Last week we posted Question – should I market gear and technique? in response to a reader’s question about how relevant our gear is to our photography business. Check out that post and then check out this comment from Kitty:
In our market are many photographers who are using subpar equipment and they do love the fact that customers often pick them based on 600px big images on the website. I am not scared to admit that I am gear head to my couples, it is in fact part of my brand. That I am photographer from morning to night and putting velvia next to bread for kid’s breakfast in the mall’s shopping cart. Normal people think I am crazy fascinated and attached to what I do resulting in a booking and those who have photography as hobby book us because they trust we won’t show up with D90 and kit lens, because they know, that what counts are not those 50 pics on the website, but how all will look.
If you’ve been around for a while you know I don’t tend to talk photography or gear very often here. I like to keep the conversation specifically focused because it seems like everyone else is reviewing gear and talking about how to take photos so I tend to think there is a need to fill a different void. Having said that, strap in because I’m going to talk cameras and images for a minute.
I’m not going to judge anyone’s gear-headedness. Believe it or not I think about cameras and photography all the time. I’ve been guilty of thinking too much about gear from time to time. So I totally understand the impulse to talk shit about the photographer with the D90 and the kit lens.
Just think about every amazing photo that’s ever been taken. Think about all the iconic stuff – all the meaningful photographs. The vast majority of them were taken with cameras and lenses that were worse than the D90 and kit lens we’re talking shit about. The reality is that D90 is amazing. So is the kit lens. Sure, there is (WAY) better stuff available on the market by comparison, but compared to what most meaningful photographs were made with that D90 kit might as well be a magical artifact.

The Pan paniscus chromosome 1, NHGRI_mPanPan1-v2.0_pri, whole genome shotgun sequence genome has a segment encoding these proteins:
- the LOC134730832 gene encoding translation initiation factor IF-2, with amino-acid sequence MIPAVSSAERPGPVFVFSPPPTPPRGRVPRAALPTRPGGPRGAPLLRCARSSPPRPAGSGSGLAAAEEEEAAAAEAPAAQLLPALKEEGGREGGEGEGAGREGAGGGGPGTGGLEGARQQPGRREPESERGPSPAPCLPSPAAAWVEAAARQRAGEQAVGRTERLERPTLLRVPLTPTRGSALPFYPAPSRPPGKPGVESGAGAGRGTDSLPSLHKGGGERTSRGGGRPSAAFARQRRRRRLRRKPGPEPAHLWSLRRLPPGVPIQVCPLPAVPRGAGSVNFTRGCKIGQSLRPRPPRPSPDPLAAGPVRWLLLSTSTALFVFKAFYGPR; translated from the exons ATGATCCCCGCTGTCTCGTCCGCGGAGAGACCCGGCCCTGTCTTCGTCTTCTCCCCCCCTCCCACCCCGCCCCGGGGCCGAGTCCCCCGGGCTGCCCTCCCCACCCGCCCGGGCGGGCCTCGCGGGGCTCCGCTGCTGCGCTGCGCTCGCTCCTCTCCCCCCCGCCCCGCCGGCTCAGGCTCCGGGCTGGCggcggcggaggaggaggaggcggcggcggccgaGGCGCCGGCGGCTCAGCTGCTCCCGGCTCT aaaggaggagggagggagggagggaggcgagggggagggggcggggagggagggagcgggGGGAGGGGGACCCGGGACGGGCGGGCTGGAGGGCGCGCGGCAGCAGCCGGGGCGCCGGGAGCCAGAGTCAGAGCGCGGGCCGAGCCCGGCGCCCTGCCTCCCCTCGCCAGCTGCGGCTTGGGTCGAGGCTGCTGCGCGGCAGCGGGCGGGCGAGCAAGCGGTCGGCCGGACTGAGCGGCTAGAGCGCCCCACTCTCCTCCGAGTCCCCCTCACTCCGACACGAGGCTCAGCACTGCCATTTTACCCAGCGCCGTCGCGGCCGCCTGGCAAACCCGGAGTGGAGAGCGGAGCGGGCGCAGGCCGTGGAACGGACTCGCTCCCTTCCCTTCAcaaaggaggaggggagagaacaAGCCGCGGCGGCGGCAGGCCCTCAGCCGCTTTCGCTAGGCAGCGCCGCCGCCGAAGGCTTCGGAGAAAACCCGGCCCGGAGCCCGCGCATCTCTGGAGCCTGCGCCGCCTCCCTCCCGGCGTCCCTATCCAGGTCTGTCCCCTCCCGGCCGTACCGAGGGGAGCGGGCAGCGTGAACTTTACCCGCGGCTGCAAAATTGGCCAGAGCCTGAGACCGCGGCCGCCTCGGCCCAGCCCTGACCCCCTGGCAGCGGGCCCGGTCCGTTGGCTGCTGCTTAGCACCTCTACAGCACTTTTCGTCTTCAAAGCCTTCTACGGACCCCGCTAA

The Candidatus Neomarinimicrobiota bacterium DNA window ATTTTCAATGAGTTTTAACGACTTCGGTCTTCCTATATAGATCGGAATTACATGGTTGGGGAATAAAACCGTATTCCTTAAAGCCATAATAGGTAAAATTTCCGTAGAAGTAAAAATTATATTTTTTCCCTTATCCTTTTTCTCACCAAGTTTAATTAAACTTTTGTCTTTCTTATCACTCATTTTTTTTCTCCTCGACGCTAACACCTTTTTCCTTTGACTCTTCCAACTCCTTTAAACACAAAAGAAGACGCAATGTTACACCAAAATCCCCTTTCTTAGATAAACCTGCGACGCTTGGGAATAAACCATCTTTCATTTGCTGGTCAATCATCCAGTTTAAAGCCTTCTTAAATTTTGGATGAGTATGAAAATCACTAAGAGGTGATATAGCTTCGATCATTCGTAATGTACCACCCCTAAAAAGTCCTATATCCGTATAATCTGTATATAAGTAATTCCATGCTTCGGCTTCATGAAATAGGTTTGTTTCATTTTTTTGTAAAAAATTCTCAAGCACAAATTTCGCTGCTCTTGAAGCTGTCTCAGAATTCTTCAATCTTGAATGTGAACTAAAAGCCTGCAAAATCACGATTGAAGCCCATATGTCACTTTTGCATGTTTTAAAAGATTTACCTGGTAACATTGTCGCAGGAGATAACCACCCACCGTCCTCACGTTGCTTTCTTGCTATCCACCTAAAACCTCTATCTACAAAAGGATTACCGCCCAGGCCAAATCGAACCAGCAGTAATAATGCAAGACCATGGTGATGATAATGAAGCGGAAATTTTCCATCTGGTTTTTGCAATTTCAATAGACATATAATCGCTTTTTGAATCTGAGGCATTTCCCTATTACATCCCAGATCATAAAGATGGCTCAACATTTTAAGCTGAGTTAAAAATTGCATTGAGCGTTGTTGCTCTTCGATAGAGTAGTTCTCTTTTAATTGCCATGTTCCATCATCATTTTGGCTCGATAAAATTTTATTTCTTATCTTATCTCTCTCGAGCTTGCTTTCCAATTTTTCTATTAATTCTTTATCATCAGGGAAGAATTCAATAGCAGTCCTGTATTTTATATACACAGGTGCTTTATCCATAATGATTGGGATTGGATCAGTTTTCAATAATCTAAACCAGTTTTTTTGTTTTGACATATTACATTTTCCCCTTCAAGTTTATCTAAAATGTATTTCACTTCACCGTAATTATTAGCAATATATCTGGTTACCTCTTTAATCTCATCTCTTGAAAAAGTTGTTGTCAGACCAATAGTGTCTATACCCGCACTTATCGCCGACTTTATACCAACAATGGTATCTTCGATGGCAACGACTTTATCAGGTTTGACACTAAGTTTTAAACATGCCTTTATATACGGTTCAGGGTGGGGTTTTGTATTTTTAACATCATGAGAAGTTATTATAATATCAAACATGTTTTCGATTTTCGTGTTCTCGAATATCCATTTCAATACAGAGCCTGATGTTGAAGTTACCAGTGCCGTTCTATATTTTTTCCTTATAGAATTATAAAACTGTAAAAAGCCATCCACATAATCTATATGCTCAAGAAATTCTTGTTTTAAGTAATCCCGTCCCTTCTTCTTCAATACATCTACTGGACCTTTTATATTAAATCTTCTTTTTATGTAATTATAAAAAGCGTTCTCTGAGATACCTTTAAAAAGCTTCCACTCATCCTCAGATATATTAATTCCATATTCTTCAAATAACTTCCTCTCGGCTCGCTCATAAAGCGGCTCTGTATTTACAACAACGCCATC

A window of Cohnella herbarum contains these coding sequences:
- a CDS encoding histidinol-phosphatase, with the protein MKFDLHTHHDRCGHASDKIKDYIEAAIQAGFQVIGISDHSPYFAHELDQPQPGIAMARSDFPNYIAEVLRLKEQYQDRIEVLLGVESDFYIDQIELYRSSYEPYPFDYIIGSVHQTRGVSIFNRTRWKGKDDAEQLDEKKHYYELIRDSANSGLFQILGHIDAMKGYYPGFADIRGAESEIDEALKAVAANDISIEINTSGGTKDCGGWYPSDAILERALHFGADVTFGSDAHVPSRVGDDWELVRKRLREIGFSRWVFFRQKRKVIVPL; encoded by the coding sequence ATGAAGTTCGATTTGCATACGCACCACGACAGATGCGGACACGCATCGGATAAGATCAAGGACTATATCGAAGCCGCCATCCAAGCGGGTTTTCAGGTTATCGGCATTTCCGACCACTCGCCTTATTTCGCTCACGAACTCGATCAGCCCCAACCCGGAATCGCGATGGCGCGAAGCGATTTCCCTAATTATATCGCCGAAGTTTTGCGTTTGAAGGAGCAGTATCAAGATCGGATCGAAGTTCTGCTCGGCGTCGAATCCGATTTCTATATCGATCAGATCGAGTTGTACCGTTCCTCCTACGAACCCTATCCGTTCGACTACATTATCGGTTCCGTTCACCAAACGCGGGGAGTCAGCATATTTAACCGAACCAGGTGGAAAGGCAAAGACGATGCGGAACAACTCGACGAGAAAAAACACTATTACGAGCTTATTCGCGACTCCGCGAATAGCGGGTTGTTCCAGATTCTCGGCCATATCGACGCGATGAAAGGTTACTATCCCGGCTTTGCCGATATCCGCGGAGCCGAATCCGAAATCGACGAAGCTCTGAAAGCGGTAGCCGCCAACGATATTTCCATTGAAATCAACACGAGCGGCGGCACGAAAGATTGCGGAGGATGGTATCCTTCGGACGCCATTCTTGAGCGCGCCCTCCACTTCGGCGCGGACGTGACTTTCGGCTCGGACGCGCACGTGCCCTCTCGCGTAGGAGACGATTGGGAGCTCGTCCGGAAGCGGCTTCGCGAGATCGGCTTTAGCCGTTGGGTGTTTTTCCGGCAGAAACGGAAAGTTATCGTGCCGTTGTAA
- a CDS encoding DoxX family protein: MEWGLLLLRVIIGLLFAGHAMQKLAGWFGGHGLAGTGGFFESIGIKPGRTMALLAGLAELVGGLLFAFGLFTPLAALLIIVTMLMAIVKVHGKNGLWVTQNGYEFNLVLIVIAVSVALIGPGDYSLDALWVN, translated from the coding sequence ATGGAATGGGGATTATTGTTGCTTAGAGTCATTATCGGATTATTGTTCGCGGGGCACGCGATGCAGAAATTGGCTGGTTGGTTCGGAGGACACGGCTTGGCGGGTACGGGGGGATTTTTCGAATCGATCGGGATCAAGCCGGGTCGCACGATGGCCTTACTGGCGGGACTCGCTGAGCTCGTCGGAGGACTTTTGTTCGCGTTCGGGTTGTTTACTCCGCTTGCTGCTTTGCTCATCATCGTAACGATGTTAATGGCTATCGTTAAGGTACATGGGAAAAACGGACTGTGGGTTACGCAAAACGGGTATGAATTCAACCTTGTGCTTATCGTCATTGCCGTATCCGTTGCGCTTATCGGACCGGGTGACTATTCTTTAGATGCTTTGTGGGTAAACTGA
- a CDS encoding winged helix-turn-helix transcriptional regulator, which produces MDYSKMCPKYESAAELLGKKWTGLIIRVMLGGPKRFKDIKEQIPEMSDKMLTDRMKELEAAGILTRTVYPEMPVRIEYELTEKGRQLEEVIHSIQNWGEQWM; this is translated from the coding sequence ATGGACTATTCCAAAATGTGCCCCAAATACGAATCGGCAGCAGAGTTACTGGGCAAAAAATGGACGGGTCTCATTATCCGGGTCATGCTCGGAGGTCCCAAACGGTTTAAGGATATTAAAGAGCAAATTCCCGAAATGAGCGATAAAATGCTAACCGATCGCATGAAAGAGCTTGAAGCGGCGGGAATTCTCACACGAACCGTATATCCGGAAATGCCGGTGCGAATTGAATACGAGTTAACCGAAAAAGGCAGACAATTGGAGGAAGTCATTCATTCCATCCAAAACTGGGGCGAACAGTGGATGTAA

We aren’t as valuable as our gear. We’re as valuable as our beliefs and vision. The gear is plenty good, even the worst of it. That’s why I don’t like talking gear – sure it is fun amongst us nerds but it doesn’t amount to a damn thing in the world of value.
I don’t like spending money on gear because it keeps the camera companies in business instead of me in profitability. I could easily do my job with a D90. I don’t, but probably not for functional reasons as much as for how I would feel about myself. My client wouldn’t be able to tell the difference. Not because they are stupid, but because how and why I take a photograph matters so much more than what I took it with.
Your camera isn’t your value. Your value is the same whether you have a D4 or Phase One or D90 in your hand. It better be anyway.
Disclaimer – don’t freak out, I’m not saying you should have sub-par gear or spray-and-pray or anything like that. I’m just saying anything that you can throw money at isn’t real, client-focused value.
Want to learn how to build real value? Want to learn how to get hired by the right clients, for the right amount, to do the right work? Check out the SEXY BUSINESS Workshop.